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Benjamin Harrison clippings collection

 Collection — Folder: OBC195
Identifier: OBC195

Scope and Contents

This collection contains newspaper clippings regarding Benjamin Harrison ranging from 1888 to 1901. Some include news coverage of his funeral.


  • 1888-1901

Conditions Governing Access

This collection is open for research.

Conditions Governing Use

Legal title, copyright, and literary rights reside with Rare Books and Manuscripts, Indiana State Library, Indianapolis, IN. All requests to publish or quote from manuscripts must be submitted to Rare Books and Manuscripts.

Biographical Note

Benjamin Harrison was born on August 20, 1833, in North Bend, Ohio. His father, John Scott Harrison, was a U.S. Representative from Ohio, and his grandfather was William Henry Harrison, ninth president of the United States. Benjamin Harrison was raised in Ohio and attended Miami University (Oxford, Ohio). After graduating in 1852, Harrison studied law for two years at a Cincinnati law firm. In 1853, he married Caroline Scott with whom he had two children, Russell and Mary. After a year of marriage, the Harrisons moved to Indianapolis, Indiana, where Benjamin Harrison established a law firm. In 1855, he joined the practice of William Wallace (father of Lew Wallace). He was elected Indianapolis City Attorney in 1857. He also served as reporter for the Indiana Supreme Court.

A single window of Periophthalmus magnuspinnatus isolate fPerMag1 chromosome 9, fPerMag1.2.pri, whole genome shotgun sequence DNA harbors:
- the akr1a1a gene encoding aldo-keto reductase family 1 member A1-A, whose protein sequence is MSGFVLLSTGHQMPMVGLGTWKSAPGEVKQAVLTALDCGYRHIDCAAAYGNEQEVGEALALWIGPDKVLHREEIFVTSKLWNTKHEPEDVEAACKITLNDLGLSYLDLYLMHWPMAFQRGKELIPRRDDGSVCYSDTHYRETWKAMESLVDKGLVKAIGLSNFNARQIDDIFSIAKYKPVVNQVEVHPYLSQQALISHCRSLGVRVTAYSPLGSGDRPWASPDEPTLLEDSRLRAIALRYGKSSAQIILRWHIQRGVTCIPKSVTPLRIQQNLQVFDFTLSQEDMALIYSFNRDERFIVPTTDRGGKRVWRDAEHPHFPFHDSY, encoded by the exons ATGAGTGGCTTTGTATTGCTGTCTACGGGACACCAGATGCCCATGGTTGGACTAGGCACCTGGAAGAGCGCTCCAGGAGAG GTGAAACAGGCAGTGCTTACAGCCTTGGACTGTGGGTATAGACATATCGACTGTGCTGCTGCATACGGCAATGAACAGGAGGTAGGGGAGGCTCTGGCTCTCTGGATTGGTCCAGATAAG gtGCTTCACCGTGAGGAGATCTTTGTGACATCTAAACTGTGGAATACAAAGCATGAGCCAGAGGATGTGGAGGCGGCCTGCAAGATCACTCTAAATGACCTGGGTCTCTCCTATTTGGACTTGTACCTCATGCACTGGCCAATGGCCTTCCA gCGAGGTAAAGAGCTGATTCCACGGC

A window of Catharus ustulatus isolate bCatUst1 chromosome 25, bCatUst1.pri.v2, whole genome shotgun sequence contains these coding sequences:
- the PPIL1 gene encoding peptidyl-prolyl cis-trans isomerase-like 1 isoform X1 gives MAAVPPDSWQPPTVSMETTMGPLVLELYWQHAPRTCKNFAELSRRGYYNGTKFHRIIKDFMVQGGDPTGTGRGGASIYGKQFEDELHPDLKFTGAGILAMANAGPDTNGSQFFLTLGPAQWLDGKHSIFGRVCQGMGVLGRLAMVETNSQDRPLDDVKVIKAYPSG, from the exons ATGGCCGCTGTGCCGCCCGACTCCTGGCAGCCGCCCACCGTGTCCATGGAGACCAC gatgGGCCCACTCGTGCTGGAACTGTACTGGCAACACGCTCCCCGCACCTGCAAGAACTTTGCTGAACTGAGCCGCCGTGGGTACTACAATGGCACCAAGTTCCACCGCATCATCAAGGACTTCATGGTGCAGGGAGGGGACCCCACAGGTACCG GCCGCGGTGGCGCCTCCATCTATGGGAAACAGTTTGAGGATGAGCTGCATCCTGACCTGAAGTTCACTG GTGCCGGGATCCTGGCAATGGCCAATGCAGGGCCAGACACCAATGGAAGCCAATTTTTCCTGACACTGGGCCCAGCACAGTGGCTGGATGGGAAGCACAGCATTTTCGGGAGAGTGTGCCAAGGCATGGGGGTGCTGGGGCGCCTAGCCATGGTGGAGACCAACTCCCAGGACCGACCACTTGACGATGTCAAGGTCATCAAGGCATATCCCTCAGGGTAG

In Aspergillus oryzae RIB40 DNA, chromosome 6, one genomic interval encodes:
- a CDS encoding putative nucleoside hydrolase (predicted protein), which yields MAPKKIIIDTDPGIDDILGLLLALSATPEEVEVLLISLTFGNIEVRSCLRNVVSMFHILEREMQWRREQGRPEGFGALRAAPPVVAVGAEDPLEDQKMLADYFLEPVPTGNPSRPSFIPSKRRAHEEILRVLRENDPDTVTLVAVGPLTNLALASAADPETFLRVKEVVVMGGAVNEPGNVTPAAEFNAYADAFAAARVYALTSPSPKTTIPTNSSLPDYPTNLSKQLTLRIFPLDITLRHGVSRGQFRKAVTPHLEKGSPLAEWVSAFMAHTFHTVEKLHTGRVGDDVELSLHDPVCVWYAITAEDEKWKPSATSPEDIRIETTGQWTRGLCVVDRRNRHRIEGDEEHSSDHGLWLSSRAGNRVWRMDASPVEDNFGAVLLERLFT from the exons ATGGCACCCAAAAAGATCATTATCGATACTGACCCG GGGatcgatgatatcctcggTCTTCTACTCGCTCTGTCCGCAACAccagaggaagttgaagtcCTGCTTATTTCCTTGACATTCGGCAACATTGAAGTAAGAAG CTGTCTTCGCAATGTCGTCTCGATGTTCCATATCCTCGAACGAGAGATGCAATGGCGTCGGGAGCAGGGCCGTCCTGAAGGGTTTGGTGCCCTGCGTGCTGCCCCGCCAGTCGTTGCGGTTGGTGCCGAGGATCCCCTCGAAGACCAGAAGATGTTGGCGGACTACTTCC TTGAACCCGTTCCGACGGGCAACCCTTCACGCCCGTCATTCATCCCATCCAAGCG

In 1862, Oliver P. Morton asked Harrison to recruit men for the 70th Indiana Volunteers. Harrison served throughout the Civil War and reached the rank of Brigadier General. From 1874 to 1889, he was the law partner of William Henry Harrison Miller. Harrison was narrowly defeated in the 1876 gubernatorial election by James Williams. In 1879, he was appointed a member of the Mississippi River Commission. He served three terms as a U.S. Senator (1881-1887). In 1888, he was elected President of the United States. Among his accomplishments were the first Pan American Congress and the Sherman Anti-Trust Act.

Towards the end of his term, his wife Caroline died of tuberculosis. Harrison failed to win reelection in 1892, perhaps partially due to his distraction from the campaign when his wife died. After leaving office, he returned to Indianapolis and his law practice. In 1896, he married Caroline’s niece, Mary Lord Dimmick. He served as senior counsel for Venezuela in its boundary dispute with Great Britain before an arbitration tribunal in Paris (1899). He remained an active writer and lecturer until his death on March 13, 1901, of pneumonia.


"Harrison Family." President Benjamin Harrison Home. Accessed March 2, 2006.

University of Virginia. "Benjamin Harrison." Miller Center of Public Affairs. Accessed March 2, 2006.

United States Congress. "Harrison, Benjamin (1833-1901)." Biographical Directory of the United States Congress. Accessed March 2, 2006.


0.06 Cubic Feet (1 large oversize folder)

Language of Materials



This collection is arranged chronologically.

Custodial History

This collection was received by Rare Books and Manuscripts as a donation.


No further additions are expected.

Processing Information

Collection processing completed 2021/08/31 by Lauren Patton. EAD finding aid created 2021/08/31 by Lauren Patton.
Benjamin Harrison clippings collection
Description rules
Describing Archives: A Content Standard
Language of description
Script of description

Repository Details

Part of the Rare Books and Manuscripts Repository

140 North Senate Avenue
Indianapolis, Indiana 46204 U.S.A.